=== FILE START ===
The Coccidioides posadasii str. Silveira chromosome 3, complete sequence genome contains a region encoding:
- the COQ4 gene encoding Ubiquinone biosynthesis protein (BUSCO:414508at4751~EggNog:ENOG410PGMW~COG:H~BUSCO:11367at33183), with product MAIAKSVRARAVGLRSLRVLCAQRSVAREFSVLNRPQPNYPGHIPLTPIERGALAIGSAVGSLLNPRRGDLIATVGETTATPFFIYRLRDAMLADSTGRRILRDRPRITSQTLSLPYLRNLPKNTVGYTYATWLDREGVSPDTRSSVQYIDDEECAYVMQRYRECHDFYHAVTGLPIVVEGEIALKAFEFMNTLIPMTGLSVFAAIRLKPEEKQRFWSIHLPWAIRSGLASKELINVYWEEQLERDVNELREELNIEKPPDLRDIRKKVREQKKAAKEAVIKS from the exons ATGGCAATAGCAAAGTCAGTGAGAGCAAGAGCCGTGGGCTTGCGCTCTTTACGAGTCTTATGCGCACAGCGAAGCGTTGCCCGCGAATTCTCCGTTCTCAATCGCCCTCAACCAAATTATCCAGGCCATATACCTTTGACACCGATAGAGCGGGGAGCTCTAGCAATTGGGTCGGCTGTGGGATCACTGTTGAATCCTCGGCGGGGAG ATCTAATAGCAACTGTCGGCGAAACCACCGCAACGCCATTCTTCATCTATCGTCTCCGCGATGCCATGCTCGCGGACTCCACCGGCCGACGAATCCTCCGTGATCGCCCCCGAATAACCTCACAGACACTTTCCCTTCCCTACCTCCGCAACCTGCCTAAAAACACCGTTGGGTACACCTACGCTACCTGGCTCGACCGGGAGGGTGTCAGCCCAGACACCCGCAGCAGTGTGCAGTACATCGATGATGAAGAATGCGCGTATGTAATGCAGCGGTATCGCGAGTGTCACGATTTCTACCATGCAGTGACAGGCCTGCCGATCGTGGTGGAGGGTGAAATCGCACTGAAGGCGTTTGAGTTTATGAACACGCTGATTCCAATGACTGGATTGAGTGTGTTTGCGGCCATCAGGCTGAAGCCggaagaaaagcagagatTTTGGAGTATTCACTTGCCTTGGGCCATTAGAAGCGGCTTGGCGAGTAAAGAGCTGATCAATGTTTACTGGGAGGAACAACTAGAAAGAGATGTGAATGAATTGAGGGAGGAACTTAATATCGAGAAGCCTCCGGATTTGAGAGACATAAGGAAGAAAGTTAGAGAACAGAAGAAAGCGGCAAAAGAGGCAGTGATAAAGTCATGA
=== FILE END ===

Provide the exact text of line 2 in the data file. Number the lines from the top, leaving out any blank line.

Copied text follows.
- the COQ4 gene encoding Ubiquinone biosynthesis protein (BUSCO:414508at4751~EggNog:ENOG410PGMW~COG:H~BUSCO:11367at33183), with product MAIAKSVRARAVGLRSLRVLCAQRSVAREFSVLNRPQPNYPGHIPLTPIERGALAIGSAVGSLLNPRRGDLIATVGETTATPFFIYRLRDAMLADSTGRRILRDRPRITSQTLSLPYLRNLPKNTVGYTYATWLDREGVSPDTRSSVQYIDDEECAYVMQRYRECHDFYHAVTGLPIVVEGEIALKAFEFMNTLIPMTGLSVFAAIRLKPEEKQRFWSIHLPWAIRSGLASKELINVYWEEQLERDVNELREELNIEKPPDLRDIRKKVREQKKAAKEAVIKS from the exons ATGGCAATAGCAAAGTCAGTGAGAGCAAGAGCCGTGGGCTTGCGCTCTTTACGAGTCTTATGCGCACAGCGAAGCGTTGCCCGCGAATTCTCCGTTCTCAATCGCCCTCAACCAAATTATCCAGGCCATATACCTTTGACACCGATAGAGCGGGGAGCTCTAGCAATTGGGTCGGCTGTGGGATCACTGTTGAATCCTCGGCGGGGAG ATCTAATAGCAACTGTCGGCGAAACCACCGCAACGCCATTCTTCATCTATCGTCTCCGCGATGCCATGCTCGCGGACTCCACCGGCCGACGAATCCTCCGTGATCGCCCCCGAATAACCTCACAGACACTTTCCCTTCCCTACCTCCGCAACCTGCCTAAAAACACCGTTGGGTACACCTACGCTACCTGGCTCGACCGGGAGGGTGTCAGCCCAGACACCCGCAGCAGTGTGCAGTACATCGATGATGAAGAATGCGCGTATGTAATGCAGCGGTATCGCGAGTGTCACGATTTCTACCATGCAGTGACAGGCCTGCCGATCGTGGTGGAGGGTGAAATCGCACTGAAGGCGTTTGAGTTTATGAACACGCTGATTCCAATGACTGGATTGAGTGTGTTTGCGGCCATCAGGCTGAAGCCggaagaaaagcagagatTTTGGAGTATTCACTTGCCTTGGGCCATTAGAAGCGGCTTGGCGAGTAAAGAGCTGATCAATGTTTACTGGGAGGAACAACTAGAAAGAGATGTGAATGAATTGAGGGAGGAACTTAATATCGAGAAGCCTCCGGATTTGAGAGACATAAGGAAGAAAGTTAGAGAACAGAAGAAAGCGGCAAAAGAGGCAGTGATAAAGTCATGA